My excuse to my family was that I couldn’t afford a plane ticket. That’s not entirely the truth. Between those huge purchases at the beginning of the year and what I get from work-study, I don’t have much. But I do have enough to get a plane ticket without going totally broke. So why aren’t I going home this Thanksgiving?

I’m already home. My heart is here.

It’s true that I spent my entire life in the same house. I have friends that I’ve known literally my whole life. My cat and dogs… well, I miss them like Homer can eat doughnuts, which is more than any human can possibly imagine. Then there’s In-n-Out. As a Californian through and through, I’m not sure if I can make it much longer without my regular dose of a double-double, animal fries and a milkshake.

Seriously, if anyone in California is reading this, please mail me In-n-Out. At least send me a picture with a detailed report of smell, taste and texture. I’ll give you my first, second and third-born children for it. …Yeah I have a problem. Anyway, back on topic.

I have all of these reasons to call that place home, but I can’t, not anymore.

I chose UPS for a number of reasons. Its size, people, culture and individualized attention to name a few. It’s just such an amazing place despite what some people may think. But one of the biggest is probably not one many people have. It’s how much this place has changed me.

People always say to stay true to yourself, to not change. But for there to be progress, there must be change. I love who I’ve changed into. I’ve grown more social. I’ve started rock climbing. As of last Tuesday, I’ve started playing Rugby. I work for ASUPS, not really knowing what I’m doing half the time but having tons of fun. I write for the school blog. I’m still really aggressive, but I’m getting better- I hope. If you asked me 6 months ago that I would’ve changed this much, I would’ve probably just said “You’re funny” sarcastically and returned to my computer.

I don’t want to go back because I don’t want to return to being the person I was before. I don’t want to slip back into old habits and become the old me again. That’s why this is my home now. This is where the new and improved me lives. This is where my heart is.

So while everyone else is rushing to home and back for Thanksgiving, I’ll be relaxing, because I’m already home.

(But seriously though, I need In-n-Out like immediately)

Tired and Grateful: Thankful for the Chance to Work Hard

In six days—yes I am counting!—I will be fling home for Thanksgiving, and the season’s got me thinking about what I am grateful for. And what I realized, strange as it may seem, is that I am grateful for the chance I have been given to work my butt off. I have worked harder academically this semester than I think I can ever remember working. I have read hundreds of pages of complex social theory, history and politics. I have had to think deeply and critically every day. It’s been really, really hard.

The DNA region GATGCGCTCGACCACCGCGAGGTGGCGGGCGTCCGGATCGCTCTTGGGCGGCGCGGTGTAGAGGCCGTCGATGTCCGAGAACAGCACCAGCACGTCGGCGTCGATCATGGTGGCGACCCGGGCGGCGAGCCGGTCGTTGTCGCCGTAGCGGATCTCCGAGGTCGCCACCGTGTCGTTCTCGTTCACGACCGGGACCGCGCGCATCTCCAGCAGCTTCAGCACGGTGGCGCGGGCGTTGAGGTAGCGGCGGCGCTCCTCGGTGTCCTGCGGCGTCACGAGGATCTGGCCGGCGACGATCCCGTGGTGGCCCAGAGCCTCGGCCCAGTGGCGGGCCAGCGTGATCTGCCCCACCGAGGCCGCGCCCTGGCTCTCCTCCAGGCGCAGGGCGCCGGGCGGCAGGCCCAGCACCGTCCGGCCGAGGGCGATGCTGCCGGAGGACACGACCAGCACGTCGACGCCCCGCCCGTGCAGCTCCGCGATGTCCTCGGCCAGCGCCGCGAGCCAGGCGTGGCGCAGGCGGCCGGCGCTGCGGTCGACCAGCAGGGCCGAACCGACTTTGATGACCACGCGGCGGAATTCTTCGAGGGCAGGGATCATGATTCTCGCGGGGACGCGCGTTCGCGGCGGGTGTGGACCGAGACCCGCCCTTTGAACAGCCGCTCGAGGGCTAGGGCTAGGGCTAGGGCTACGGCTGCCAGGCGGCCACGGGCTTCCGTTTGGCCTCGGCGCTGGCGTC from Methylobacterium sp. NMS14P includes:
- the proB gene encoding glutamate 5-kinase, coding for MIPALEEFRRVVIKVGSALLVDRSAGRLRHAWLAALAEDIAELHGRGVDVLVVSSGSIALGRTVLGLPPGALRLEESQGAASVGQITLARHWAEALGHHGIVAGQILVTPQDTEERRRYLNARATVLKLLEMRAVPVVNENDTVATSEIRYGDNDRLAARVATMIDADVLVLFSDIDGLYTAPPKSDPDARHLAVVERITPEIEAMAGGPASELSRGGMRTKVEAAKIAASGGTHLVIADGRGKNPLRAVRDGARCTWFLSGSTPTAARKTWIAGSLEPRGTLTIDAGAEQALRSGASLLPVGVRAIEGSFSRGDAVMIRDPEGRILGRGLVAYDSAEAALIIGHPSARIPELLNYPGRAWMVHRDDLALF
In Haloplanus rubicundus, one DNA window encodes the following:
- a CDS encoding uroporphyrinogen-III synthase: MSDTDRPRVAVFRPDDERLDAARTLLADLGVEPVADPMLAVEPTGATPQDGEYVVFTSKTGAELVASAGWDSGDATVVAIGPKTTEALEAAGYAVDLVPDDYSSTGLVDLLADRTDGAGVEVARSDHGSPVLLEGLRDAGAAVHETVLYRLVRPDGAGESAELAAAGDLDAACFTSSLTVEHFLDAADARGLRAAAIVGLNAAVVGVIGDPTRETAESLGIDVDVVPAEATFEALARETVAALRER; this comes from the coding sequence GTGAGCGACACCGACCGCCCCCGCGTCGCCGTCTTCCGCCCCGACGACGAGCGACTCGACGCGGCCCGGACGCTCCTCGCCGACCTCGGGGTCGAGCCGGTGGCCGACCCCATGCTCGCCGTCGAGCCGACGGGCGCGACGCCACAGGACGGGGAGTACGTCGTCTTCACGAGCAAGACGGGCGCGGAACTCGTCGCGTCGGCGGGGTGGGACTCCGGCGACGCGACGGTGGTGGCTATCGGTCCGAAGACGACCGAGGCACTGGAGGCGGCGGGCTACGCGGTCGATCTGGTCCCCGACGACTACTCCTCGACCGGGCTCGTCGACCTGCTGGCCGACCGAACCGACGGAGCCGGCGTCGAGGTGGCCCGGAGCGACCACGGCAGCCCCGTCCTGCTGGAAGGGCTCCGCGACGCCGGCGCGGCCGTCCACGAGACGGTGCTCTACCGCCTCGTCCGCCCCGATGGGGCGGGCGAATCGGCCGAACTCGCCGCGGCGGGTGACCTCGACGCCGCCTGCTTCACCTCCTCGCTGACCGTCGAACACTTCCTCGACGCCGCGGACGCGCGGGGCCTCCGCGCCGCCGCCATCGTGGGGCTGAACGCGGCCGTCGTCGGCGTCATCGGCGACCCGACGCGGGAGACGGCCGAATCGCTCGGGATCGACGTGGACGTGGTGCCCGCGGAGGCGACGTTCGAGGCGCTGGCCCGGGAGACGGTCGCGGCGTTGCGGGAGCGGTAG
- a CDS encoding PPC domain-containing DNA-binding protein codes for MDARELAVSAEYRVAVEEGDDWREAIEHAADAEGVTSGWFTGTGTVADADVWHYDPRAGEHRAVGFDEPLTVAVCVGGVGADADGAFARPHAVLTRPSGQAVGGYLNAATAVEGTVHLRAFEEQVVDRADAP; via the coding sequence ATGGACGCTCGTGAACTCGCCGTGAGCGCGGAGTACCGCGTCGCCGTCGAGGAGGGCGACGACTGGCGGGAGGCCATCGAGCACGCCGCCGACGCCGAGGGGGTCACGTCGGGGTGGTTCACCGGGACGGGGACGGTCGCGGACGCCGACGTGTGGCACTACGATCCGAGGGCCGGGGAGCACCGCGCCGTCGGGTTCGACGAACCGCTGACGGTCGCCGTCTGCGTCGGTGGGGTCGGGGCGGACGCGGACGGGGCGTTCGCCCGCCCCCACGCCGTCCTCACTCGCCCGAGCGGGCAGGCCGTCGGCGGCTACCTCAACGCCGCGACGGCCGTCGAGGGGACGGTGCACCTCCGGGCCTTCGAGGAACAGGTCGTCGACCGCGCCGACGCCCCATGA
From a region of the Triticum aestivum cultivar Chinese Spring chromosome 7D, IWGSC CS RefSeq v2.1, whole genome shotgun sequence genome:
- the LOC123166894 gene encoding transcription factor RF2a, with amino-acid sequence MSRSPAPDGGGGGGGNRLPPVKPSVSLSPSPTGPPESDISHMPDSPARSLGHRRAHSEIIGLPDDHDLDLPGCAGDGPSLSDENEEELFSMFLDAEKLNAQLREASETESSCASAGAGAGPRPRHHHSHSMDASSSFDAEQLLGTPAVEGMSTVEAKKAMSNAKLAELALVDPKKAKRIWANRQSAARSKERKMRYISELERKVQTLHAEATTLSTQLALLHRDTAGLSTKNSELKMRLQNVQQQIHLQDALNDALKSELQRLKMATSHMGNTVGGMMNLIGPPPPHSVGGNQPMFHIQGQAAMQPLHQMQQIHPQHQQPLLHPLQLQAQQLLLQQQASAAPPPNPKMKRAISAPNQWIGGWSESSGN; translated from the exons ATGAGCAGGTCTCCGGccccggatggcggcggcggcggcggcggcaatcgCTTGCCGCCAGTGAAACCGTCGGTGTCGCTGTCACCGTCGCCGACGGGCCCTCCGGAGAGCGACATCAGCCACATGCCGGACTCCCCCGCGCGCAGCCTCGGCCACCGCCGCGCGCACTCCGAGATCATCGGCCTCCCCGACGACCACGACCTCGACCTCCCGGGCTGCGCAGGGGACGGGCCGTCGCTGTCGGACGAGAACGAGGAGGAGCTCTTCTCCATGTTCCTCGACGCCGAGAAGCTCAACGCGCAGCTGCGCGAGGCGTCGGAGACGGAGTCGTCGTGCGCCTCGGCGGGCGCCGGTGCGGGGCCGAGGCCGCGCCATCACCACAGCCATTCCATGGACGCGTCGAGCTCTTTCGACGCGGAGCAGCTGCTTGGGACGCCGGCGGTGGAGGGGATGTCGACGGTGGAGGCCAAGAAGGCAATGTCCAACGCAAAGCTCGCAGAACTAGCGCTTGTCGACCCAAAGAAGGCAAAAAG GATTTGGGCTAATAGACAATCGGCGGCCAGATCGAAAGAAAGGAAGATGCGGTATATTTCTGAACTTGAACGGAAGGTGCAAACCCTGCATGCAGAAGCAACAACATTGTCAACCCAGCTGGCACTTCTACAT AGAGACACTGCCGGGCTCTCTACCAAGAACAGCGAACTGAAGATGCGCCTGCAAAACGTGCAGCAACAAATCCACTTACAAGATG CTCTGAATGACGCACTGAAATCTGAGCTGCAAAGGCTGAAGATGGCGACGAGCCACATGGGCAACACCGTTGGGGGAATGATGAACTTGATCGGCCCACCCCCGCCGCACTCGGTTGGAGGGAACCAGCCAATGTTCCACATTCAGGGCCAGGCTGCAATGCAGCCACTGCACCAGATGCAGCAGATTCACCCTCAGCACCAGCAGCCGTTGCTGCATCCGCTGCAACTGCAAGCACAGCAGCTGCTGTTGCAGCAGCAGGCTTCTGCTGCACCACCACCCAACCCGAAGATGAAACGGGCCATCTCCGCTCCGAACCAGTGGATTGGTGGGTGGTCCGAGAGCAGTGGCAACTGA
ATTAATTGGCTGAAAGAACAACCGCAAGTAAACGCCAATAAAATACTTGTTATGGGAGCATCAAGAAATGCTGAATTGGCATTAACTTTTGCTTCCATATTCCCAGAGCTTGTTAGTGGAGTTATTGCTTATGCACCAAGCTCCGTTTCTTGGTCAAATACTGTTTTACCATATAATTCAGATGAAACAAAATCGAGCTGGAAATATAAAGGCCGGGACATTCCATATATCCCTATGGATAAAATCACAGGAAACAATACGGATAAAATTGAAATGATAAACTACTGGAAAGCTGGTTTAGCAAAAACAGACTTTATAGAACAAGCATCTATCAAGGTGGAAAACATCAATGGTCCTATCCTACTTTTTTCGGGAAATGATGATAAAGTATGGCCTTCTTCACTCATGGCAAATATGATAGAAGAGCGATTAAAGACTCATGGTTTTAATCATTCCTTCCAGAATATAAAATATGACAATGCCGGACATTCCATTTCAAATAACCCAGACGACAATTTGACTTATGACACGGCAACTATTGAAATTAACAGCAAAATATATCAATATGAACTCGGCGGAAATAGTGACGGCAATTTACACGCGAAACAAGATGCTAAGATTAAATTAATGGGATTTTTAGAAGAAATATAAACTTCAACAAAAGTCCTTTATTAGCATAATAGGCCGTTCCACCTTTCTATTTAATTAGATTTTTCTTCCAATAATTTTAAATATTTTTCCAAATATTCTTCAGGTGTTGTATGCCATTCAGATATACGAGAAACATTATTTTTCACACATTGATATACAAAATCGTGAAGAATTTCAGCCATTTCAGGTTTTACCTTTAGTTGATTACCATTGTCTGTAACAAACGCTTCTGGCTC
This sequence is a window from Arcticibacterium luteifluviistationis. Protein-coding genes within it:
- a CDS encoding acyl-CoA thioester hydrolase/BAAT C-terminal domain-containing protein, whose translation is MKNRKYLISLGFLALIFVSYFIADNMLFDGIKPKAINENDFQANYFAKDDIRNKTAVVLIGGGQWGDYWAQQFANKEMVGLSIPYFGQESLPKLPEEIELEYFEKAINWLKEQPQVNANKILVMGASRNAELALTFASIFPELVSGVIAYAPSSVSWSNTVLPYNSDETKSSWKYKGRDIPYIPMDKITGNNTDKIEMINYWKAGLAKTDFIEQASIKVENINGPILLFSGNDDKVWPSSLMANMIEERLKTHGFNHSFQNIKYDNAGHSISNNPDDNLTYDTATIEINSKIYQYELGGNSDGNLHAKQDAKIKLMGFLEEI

And I’d like to say thank you for it.
I love to learn. I get a natural high from complex conversations. And this semester I have been given the chance to learn a great deal, and see the connections between things that I never would have before.
One of my courses, the Latin American Travel Seminar on Cuba, is not generally marketed to sophomores. I’s an upper level course usually reserved for juniors and seniors, because it’s such a heavy workload. I begged the professor, who I had for a history class last year, to let me in.
“You’ll have to work hard. Really hard. It will be your hardest class, and probably harder than anything else you’ll have taken here,” he said.
He was right, of course. It dos have more reading than any other class I have ever had here at UPS, but the readings are so interesting I don’t mind. I pause halfway through my readings as I sit in my living room, my favorite yellow highlighter in hand, and read passages out loud o my housemate and best friend, saying, “isn’t that awesome?” She usually says yes and then reminds me that she is studying too and therefore cannot be interrupted to hear about my homework.
This is what college si about, I think. Finding something you are passionate about and giving yourself to it. I love being a student, because my role in society is to explore ideas.
And that is a wonderful gift. Not everyone will receive that gift, and I recognize that I am privileged to be at an institution where I can be challenged, and to have professors who care enough to push me to be a better writer and thinker. All of my professors, not just the Cuba ones, have helped me to grow this semester and given me the personalized attention that I hoped for when I came to UPS. They’ve given m access to books, movies and articles that have broadened my horizons, and then talked to me about those things as I developed thoughts and opinions about them.
I’m so lucky to have that. So this Thanksgiving, among all the other things I will say thank you for, I am going to make sure to send out thanks for the heavy textbooks and the long nights.